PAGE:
By Frode Halse

Imagine yourself glued to a greyish cloud base, 1800 meters above a desolate, treeless mountain terrain. Groundspeed is perfect due to a tailwind and the thin air. Clearly visible as they cross the glacier, a herd of reindeer come to your attention. The first living creatures you have seen in hours.  Leaning back, you stretch your cold feet, and once again marvel at the beauty of the scenery. Time for some refreshment ? Trying to drink  from your water bottle you discover that it is frozen solid. Driven by hunger you reach for a chocolate bar but it has to wait, you are suddenly caught in a violent 8 m/s up. Threatening to tilt you over, the thermal calls for a lot of effort, sapping even more energy out of your aching arms. Some kind of vacation! Welcome to Norway……    


Yet another article bragging about one`s home turf? Why should XC in Norway be something special? Mountains dominate this longstretched Scandinavian country, as with many other countries, however, the kind of mountain it has to offer is different. Many of the Central-European mountain ranges resemble saw blades, with their tooth sharp summits, long winding  ridges and abyss deep valleys. Flying XC in such an environment forces one`s mind to focus on safety, constantly being on the look out for lee sides, landing possibilities and road access. This wild Scandinavian country also has its share of this scenery, but in addition, it has huge mountain plateau’s, situated in the central Southern part, within easy reach of several main roads. This region has two main valleys, Gudbrandsdalen and Østerdalen, necessary routes to follow during spring and early summer, when the surrounding plateaus are still covered with snowclad plains.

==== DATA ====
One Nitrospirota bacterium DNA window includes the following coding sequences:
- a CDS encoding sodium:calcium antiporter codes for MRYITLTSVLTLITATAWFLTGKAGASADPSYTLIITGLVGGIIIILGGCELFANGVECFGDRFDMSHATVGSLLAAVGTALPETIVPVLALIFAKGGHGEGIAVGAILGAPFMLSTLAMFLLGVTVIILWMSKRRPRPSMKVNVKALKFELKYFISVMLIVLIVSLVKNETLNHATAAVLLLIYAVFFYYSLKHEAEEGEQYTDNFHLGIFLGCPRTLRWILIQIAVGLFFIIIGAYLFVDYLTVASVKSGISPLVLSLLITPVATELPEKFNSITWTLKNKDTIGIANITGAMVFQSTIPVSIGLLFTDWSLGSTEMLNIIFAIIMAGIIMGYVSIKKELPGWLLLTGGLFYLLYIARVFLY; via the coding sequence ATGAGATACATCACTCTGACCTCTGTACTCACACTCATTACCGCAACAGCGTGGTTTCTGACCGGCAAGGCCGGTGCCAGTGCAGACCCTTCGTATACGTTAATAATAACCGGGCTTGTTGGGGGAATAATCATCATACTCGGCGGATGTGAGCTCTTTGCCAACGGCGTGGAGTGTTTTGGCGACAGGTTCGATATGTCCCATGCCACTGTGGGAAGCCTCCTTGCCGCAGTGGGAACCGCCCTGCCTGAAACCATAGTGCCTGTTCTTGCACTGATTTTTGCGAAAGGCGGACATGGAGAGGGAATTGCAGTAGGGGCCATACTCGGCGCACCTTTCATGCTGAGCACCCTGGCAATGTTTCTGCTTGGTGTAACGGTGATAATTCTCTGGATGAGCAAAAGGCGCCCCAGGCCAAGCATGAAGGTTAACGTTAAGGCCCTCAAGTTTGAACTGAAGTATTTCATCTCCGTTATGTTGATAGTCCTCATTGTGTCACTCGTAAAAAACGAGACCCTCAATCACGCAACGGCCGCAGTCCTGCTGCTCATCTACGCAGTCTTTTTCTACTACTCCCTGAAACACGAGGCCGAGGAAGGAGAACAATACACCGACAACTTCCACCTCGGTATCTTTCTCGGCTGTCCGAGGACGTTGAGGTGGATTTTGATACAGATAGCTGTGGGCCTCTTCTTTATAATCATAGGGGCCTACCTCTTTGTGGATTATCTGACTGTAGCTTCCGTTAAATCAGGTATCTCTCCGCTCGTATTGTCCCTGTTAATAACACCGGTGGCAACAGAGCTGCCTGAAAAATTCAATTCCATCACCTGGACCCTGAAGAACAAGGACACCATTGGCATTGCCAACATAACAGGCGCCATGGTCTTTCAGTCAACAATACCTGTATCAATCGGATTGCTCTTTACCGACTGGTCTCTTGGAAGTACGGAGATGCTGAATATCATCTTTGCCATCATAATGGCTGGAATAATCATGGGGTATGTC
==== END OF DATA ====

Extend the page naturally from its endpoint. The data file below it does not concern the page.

usually plays the role of end station for flights from the Western to the Eastern region. Most XC’s are done in connection with the Gudbrandsdalen valley ( North to South) and in and  between the Jotunheimen, Rondane and the Dovre mountain ranges.  

Rondane mountains. Photo: Frode Halse

Cruising at 35OO M.A.S., passing Rondane Mountains on a 
crossing between Gudbrandsdalen Valley and Østerdalen Valley.

The plateaus offer safe and interesting ”flatland” crossings from valley to valley. Some of the crossings have been conquered successfully, but they are outnumbered by the ones never achieved, or even attempted. Many of them eagerly talked about in front of  an open fire in the comfort of a log cabin or in the local clubhouse. Knowing that you are a potential pioneer gives an extra thrill to the experience, the only obvious risk being a very long walk if you stretch your luck too far. Landing far from the nearest road is not so bad if you fly a paraglider, but slightly trickier with a hangglider! Streams are plentiful, so drinking water is never a problem, and the high mountain wild life is fascinating, although the swarms of mosquitos may be rather aggressive! If landing on the Dovrefjell plateau, look out for musk oxen! Mobile telephones are not to be relied on once you are out of range of valleys and main roads.


In the heart of this area (310 km from Oslo), the National Centre for Hang- and Paragliding is situated in Vågåmo (“Vågå”), a small community in the Ottadalen valley, a side branch to the Gudbrandsdalen valley. The centre is open from the beginning of May through to the end of August, offering information about flying sites, local weather conditions, local rules and regulations. In the centre you will find a pilots gadget shop, snack kiosk, living rooms, showers and saunas. This is the place to collect information and team up with other XC fanatics revelling in both sports. The main launch site Vole, is close to the centre, having a height difference of  700 meters between take-off and landing on a well groomed lawn outside the centre. This is an ideal launch site for both local and XC flying for pilots of all categories.


Taking off  in Bøverdalen valley (50 min. drive from Centre) you are on the threshold of first